Great start
1) with the factory tune, no after market parts will add any performance. The factory tune is a torque management tune. It targets 260 ft pounds of torque and adjusts engine performance parameters to achieve that level. (aka learn down over 5-6 key cycles)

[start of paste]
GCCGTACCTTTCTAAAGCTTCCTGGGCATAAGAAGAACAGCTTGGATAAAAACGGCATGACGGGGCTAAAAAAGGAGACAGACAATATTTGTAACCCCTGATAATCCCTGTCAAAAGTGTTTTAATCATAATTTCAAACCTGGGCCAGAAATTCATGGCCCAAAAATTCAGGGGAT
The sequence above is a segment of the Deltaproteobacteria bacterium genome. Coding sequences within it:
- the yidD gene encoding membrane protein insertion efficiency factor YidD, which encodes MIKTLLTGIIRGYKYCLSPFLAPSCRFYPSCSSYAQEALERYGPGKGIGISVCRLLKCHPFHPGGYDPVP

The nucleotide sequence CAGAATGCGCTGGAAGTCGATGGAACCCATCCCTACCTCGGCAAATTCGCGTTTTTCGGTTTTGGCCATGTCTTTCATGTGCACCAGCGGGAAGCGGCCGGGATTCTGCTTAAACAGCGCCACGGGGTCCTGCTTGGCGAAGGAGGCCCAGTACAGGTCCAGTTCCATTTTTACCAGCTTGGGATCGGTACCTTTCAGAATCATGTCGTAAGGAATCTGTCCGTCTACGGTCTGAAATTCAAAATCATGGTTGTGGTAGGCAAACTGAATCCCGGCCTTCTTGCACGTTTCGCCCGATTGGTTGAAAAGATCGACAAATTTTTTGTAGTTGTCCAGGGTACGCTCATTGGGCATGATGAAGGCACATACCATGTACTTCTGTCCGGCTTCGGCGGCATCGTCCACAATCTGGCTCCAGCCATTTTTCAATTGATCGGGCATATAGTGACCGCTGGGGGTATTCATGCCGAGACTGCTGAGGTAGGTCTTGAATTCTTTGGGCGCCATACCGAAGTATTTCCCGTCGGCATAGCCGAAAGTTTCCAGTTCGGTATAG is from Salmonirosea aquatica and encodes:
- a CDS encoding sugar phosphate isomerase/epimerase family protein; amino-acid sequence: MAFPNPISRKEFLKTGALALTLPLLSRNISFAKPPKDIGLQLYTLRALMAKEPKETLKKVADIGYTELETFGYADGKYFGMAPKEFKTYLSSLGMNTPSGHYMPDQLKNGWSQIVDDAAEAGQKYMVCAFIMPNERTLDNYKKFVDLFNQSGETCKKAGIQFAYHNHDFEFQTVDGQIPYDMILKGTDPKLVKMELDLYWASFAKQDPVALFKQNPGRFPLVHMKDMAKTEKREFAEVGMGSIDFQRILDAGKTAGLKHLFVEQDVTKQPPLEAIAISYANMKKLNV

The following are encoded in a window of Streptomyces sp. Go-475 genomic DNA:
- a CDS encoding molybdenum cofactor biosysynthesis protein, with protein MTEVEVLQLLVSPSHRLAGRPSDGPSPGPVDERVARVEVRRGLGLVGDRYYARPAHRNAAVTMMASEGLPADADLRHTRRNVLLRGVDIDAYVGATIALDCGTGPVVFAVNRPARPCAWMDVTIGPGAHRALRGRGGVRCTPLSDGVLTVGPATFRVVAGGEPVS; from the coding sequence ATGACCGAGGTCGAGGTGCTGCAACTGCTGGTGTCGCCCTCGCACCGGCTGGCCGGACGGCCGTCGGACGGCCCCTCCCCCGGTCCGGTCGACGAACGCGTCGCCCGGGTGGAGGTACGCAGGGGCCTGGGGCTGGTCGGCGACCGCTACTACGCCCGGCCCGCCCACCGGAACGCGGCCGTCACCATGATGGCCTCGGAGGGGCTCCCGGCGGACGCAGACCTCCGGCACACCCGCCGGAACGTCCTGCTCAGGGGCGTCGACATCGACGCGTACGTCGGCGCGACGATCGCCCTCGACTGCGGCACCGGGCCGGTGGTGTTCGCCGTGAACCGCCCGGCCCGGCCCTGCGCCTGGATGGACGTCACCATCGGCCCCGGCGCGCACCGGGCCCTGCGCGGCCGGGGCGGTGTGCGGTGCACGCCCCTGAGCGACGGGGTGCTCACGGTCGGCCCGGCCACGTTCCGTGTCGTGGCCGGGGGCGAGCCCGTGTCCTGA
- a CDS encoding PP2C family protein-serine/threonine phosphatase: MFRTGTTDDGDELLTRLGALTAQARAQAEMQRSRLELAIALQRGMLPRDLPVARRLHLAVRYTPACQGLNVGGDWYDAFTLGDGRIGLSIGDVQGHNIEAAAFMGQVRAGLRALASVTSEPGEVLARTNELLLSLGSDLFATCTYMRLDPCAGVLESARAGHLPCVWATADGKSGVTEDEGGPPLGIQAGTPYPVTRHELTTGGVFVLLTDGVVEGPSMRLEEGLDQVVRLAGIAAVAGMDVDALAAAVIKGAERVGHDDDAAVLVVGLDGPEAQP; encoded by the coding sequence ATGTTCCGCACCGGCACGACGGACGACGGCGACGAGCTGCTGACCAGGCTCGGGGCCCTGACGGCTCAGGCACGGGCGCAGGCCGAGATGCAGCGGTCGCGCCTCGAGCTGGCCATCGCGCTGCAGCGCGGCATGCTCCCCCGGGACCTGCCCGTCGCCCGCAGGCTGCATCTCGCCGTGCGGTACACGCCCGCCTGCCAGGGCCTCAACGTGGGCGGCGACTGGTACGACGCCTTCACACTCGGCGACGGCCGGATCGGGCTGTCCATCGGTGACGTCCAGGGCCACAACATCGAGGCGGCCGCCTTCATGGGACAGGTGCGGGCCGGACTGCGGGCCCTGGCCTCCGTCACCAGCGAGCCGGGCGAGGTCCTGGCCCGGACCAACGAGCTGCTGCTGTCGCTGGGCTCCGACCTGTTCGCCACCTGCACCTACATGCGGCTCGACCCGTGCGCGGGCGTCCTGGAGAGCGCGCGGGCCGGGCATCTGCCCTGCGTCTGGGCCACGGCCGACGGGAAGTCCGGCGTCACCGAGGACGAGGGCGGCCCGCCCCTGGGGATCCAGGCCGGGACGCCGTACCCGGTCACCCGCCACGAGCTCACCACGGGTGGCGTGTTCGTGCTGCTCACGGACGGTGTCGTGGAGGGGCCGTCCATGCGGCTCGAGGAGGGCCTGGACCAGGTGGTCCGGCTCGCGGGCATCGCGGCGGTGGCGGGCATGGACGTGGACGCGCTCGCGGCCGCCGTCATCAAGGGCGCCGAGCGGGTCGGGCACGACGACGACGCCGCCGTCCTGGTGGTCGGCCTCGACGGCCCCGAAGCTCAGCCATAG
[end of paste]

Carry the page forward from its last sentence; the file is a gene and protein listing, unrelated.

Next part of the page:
2) Of the bolt on hardware mods, charge tubes don't add any power but have shown evidence that they can reduce the roll off of power at higher RPMs due to turbulence in the factory charge tubes, a high flow cat has shown an improvement in power output on the order of 14-16 HP, the existing exhaust (minus the cat) from the factory is not limiting power so replacing it is an appearance or acoustic proposition, the factory air cleaner is very efficient going to a "cold air intake" does not offer performance improvements and greatly increases the intake noise which some like and some don't like, the factory charge air cooler is a good design for OEM and going to an aftermarket design is not "necessary" unless you drive in very hot ambient conditions or race the car and heat soak the factory intercooler, the factory brakes are great for a street car and occasional spirited driving but can be greatly improved by going to a better after market pad like HAWK pads that are sold by Dave and Dave.